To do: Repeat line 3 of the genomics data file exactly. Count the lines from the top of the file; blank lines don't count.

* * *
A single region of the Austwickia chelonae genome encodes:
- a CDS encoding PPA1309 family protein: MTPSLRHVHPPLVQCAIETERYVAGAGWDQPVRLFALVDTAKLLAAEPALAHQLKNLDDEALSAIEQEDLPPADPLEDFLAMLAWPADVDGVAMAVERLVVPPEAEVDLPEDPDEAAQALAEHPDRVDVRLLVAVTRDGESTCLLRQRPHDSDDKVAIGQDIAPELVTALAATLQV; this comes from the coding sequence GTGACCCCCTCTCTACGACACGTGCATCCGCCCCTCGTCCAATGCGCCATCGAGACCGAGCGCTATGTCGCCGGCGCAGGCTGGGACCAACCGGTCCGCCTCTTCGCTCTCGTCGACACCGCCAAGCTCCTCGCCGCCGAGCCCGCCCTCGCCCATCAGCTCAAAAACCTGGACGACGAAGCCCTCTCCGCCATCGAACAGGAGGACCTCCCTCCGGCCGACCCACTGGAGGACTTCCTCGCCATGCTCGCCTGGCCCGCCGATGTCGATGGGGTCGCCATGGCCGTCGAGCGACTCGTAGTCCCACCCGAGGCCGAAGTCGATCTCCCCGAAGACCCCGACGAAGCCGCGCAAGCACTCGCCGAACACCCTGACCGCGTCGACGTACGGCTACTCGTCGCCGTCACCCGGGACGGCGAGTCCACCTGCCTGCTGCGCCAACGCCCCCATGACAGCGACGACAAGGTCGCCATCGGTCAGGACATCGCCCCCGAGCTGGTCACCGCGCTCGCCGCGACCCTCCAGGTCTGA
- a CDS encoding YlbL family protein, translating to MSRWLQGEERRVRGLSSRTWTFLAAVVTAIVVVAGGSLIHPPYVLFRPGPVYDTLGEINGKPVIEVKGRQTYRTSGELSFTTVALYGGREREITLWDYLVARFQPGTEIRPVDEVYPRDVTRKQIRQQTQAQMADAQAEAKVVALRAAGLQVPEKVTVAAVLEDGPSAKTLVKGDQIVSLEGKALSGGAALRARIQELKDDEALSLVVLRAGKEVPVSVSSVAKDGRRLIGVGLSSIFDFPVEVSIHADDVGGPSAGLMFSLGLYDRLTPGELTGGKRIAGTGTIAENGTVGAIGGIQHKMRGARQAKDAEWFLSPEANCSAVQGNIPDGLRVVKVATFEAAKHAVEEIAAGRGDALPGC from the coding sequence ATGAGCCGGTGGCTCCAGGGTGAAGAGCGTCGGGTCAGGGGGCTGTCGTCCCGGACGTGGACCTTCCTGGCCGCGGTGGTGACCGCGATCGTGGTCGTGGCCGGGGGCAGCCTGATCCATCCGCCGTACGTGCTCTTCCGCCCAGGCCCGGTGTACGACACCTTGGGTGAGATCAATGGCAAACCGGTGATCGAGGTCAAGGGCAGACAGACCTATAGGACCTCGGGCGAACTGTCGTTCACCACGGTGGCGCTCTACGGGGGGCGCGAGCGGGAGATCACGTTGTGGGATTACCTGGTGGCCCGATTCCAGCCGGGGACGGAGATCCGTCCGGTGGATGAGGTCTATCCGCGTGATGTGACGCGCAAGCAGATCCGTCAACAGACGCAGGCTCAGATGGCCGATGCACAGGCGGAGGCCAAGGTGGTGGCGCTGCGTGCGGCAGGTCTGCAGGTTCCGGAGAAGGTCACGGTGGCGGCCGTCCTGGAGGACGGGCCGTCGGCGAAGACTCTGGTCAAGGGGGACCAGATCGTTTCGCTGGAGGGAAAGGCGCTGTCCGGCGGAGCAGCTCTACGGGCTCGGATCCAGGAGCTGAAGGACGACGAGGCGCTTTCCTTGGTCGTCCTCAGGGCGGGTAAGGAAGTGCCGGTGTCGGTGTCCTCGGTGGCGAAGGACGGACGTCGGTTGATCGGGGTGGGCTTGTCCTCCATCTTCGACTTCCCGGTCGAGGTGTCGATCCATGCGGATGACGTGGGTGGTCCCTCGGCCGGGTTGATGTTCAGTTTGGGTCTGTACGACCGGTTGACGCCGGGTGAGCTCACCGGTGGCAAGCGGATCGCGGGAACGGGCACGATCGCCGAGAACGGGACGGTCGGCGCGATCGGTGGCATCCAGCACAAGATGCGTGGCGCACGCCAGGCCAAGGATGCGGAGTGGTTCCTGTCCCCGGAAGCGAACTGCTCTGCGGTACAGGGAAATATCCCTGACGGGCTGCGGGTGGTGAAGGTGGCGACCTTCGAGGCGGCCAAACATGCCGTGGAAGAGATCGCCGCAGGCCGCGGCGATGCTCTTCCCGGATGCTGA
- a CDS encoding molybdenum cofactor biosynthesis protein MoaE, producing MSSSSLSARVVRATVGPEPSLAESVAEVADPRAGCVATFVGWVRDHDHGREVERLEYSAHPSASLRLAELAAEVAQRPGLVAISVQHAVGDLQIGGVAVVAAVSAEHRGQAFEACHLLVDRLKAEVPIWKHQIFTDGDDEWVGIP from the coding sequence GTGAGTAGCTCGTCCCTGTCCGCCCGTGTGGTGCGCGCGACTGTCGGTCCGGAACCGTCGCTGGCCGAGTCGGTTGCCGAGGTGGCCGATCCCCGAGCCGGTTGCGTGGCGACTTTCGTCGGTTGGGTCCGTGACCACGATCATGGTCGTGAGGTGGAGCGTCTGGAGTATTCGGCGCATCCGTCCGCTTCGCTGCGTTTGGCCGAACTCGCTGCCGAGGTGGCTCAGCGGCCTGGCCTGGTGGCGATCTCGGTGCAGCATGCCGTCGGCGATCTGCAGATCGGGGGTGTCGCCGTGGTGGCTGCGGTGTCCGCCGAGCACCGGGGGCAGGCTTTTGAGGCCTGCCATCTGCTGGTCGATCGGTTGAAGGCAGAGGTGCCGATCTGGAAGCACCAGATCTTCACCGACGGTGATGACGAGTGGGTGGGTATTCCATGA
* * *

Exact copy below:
- a CDS encoding YlbL family protein, translating to MSRWLQGEERRVRGLSSRTWTFLAAVVTAIVVVAGGSLIHPPYVLFRPGPVYDTLGEINGKPVIEVKGRQTYRTSGELSFTTVALYGGREREITLWDYLVARFQPGTEIRPVDEVYPRDVTRKQIRQQTQAQMADAQAEAKVVALRAAGLQVPEKVTVAAVLEDGPSAKTLVKGDQIVSLEGKALSGGAALRARIQELKDDEALSLVVLRAGKEVPVSVSSVAKDGRRLIGVGLSSIFDFPVEVSIHADDVGGPSAGLMFSLGLYDRLTPGELTGGKRIAGTGTIAENGTVGAIGGIQHKMRGARQAKDAEWFLSPEANCSAVQGNIPDGLRVVKVATFEAAKHAVEEIAAGRGDALPGC from the coding sequence ATGAGCCGGTGGCTCCAGGGTGAAGAGCGTCGGGTCAGGGGGCTGTCGTCCCGGACGTGGACCTTCCTGGCCGCGGTGGTGACCGCGATCGTGGTCGTGGCCGGGGGCAGCCTGATCCATCCGCCGTACGTGCTCTTCCGCCCAGGCCCGGTGTACGACACCTTGGGTGAGATCAATGGCAAACCGGTGATCGAGGTCAAGGGCAGACAGACCTATAGGACCTCGGGCGAACTGTCGTTCACCACGGTGGCGCTCTACGGGGGGCGCGAGCGGGAGATCACGTTGTGGGATTACCTGGTGGCCCGATTCCAGCCGGGGACGGAGATCCGTCCGGTGGATGAGGTCTATCCGCGTGATGTGACGCGCAAGCAGATCCGTCAACAGACGCAGGCTCAGATGGCCGATGCACAGGCGGAGGCCAAGGTGGTGGCGCTGCGTGCGGCAGGTCTGCAGGTTCCGGAGAAGGTCACGGTGGCGGCCGTCCTGGAGGACGGGCCGTCGGCGAAGACTCTGGTCAAGGGGGACCAGATCGTTTCGCTGGAGGGAAAGGCGCTGTCCGGCGGAGCAGCTCTACGGGCTCGGATCCAGGAGCTGAAGGACGACGAGGCGCTTTCCTTGGTCGTCCTCAGGGCGGGTAAGGAAGTGCCGGTGTCGGTGTCCTCGGTGGCGAAGGACGGACGTCGGTTGATCGGGGTGGGCTTGTCCTCCATCTTCGACTTCCCGGTCGAGGTGTCGATCCATGCGGATGACGTGGGTGGTCCCTCGGCCGGGTTGATGTTCAGTTTGGGTCTGTACGACCGGTTGACGCCGGGTGAGCTCACCGGTGGCAAGCGGATCGCGGGAACGGGCACGATCGCCGAGAACGGGACGGTCGGCGCGATCGGTGGCATCCAGCACAAGATGCGTGGCGCACGCCAGGCCAAGGATGCGGAGTGGTTCCTGTCCCCGGAAGCGAACTGCTCTGCGGTACAGGGAAATATCCCTGACGGGCTGCGGGTGGTGAAGGTGGCGACCTTCGAGGCGGCCAAACATGCCGTGGAAGAGATCGCCGCAGGCCGCGGCGATGCTCTTCCCGGATGCTGA